Crain’s Chicago Business
April 09, 2018
An East Coast investor that has been buying up skating rinks in the Chicago area has cut its fourth deal here, buying out the longtime owners of a facility in southwest suburban Crestwood.
Black Bear Sports Group said it has taken over the Southwest Ice Arena from the DiCristina family, which has owned the property since 1975. Chevy Chase, Md.-based Black Bear has been investing heavily in hockey rinks here, buying the Seven Bridges Ice Arena in Woodridge in 2016 and last year acquiring American Heartland Ice Arena in Lincolnwood and Center Ice of DuPage in Glen Ellyn.
With the rising popularity of youth hockey, skating rinks look like a growth sector. For the 2016-17 season, 31,574 Illinois players were registered with USA Hockey, the sport’s governing body, up from about 24,000 before the Blackhawks won the 2010 Stanley Cup.
But hockey rinks are expensive to operate, and several in the Chicago area have run into financial trouble the past several years. Black Bear’s predecessor, Blackstreet Capital Holdings, bought Seven Bridges out of foreclosure.
Black Bear often seeks out rinks that need additional investment, whether it involves overhauling refrigeration equipment or fixing up locker rooms. Owners of many privately held older rinks have either been unable or unwilling to spend the money needed to maintain the properties, creating an opportunity for an investor that can and will.
At Southwest, built in 1972, Black Bear plans to invest in new mechanical equipment and make some cosmetic improvements, ultimately spending $1 million over time, said founder and CEO Murry Gunty.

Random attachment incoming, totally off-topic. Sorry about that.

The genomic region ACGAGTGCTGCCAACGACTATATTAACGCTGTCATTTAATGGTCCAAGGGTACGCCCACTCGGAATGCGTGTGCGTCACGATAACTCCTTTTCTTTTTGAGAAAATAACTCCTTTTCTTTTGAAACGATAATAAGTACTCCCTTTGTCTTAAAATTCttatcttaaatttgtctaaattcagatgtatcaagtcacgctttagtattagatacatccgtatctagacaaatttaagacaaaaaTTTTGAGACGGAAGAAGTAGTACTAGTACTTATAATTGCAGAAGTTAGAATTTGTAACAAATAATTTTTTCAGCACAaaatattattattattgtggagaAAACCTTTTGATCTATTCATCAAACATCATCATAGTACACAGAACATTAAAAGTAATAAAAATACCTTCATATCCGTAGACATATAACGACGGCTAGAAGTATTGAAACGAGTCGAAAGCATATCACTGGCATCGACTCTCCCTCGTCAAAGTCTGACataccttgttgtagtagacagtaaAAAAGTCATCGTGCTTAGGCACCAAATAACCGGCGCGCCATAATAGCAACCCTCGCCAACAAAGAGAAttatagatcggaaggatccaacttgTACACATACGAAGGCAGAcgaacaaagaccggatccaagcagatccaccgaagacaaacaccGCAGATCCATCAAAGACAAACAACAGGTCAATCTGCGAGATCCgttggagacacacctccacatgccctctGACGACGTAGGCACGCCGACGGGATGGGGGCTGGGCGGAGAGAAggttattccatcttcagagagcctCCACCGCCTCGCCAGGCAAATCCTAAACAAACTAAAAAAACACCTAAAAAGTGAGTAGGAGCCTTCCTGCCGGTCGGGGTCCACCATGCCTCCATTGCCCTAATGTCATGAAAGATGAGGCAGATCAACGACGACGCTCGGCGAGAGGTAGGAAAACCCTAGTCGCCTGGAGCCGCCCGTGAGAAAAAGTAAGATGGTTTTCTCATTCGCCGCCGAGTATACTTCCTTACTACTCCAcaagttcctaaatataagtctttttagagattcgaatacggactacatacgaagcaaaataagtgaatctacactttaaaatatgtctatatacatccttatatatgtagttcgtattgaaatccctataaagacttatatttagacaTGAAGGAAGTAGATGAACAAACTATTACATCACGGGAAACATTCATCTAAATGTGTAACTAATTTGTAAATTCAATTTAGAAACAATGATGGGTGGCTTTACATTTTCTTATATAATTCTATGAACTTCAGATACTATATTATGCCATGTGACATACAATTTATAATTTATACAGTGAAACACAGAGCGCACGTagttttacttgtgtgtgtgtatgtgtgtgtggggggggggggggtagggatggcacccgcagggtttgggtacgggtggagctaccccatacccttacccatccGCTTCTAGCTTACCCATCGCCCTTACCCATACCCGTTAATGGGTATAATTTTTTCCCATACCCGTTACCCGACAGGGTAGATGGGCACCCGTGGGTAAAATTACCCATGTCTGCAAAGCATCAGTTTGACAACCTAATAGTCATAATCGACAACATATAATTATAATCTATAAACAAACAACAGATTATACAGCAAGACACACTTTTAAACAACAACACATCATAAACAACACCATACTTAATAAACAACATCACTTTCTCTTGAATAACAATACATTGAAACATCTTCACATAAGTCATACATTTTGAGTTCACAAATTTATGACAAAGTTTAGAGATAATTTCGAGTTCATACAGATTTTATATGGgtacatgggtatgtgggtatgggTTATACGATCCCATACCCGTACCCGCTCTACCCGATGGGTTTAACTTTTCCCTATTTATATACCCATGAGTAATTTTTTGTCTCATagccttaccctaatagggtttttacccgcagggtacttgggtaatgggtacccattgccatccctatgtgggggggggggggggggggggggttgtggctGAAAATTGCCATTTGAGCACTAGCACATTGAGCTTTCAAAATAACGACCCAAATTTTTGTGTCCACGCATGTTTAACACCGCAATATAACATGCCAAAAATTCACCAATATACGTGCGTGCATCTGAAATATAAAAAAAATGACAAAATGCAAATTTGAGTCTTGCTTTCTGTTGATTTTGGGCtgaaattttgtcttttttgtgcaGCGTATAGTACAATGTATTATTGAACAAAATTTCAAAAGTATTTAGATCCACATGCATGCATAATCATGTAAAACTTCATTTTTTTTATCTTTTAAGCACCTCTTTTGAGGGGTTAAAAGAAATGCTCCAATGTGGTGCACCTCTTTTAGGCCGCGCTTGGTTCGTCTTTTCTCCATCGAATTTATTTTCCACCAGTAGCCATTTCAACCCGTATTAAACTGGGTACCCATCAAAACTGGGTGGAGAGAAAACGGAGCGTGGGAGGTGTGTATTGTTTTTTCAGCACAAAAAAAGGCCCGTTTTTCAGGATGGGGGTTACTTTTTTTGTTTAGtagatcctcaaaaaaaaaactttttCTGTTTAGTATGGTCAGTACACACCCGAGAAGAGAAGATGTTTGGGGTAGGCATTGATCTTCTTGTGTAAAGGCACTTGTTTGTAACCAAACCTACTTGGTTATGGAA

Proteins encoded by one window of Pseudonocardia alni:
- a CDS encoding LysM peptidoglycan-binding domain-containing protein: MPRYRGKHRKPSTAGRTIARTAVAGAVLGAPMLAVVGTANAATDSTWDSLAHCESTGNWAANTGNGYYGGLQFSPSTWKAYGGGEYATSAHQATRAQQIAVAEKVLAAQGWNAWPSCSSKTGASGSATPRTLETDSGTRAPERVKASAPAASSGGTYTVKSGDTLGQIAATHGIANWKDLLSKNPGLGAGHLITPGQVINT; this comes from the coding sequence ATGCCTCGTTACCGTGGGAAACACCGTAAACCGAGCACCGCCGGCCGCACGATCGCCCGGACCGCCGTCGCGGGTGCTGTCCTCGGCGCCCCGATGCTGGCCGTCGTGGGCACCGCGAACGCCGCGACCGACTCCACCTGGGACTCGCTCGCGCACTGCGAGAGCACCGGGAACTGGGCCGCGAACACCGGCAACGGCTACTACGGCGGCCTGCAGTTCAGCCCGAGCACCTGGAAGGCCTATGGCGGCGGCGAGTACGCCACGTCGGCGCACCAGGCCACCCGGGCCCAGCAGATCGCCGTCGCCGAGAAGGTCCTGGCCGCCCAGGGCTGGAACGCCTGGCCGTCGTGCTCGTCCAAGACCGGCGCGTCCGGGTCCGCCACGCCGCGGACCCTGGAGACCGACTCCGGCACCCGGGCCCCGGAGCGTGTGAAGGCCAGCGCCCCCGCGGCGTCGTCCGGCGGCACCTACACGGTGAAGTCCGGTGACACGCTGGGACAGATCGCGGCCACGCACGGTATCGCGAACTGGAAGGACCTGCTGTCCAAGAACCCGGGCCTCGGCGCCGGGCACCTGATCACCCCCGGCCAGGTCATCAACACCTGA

“This fits with our model of buying older facilities that need some money to bring them up to modern standards," said Gunty, a former investment banker and private-equity executive who founded Black Bear in 2015.
He declined to say how much Black Bear paid for the arena at 5505 127th St., just west of the intersection of Interstate 294 and South Cicero Avenue. The property includes a full-sized hockey rink and a studio rink.
“Due to the age of (Southwest Ice Arena) I believe this was the best decision for the rink moving forward, knowing that major capital improvements will be addressed as they are needed," rink owner Frank DiCristina wrote on the arena’s Facebook page. “Black Bear will embark on capital improvement projects which will extend the life of SIA for years to come."
DiCristina will join Black Bear as a vice president in charge of the firm’s four Chicago-area rinks. DiCristina, who did not return a call, has worked in the rink business for more than three decades.
“One of the most attractive parts of the deal is we get Frank," Gunty said.
Black Bear also aims to reach a long-term ice rental agreement with the St. Jude Knights, the youth hockey organization based at Southwest, he said.
Gunty’s entry into the rink business a few years ago was serendipitous. His private-equity firm, Blackstreet Capital, which specializes in buying and fixing distressed companies, was simply being opportunistic when it decided to pursue the opportunity to buy Seven Bridges out of foreclosure.
“We didn’t approach it as a plan to build a hockey business," Gunty said. “We just thought we found a great deal."
But Gunty, who played hockey as a boy and coaches his sons, decided that he could build something bigger. The firm owns nine rinks now, including five in New Jersey, Pennsylvania and Maryland, and Gunty said he aims to buy more.
But it has been a risky business, especially for groups that have built expensive new rinks in the past decade or so. Unable to cover their high debt costs, the Leafs Ice Center in West Dundee and International Ice Centre in Romeoville both wound up in foreclosure. The Romeoville property, which has three sheets of ice, was sold in 2011 for $3.7 million after being hit with an $18 million foreclosure suit.
“A brand-new facility is not able to charge any more than a dumpy old facility," Gunty said. “The rink business is much like the luxury hotel business—you don’t want to be the first owner. You want to be the second or third owner."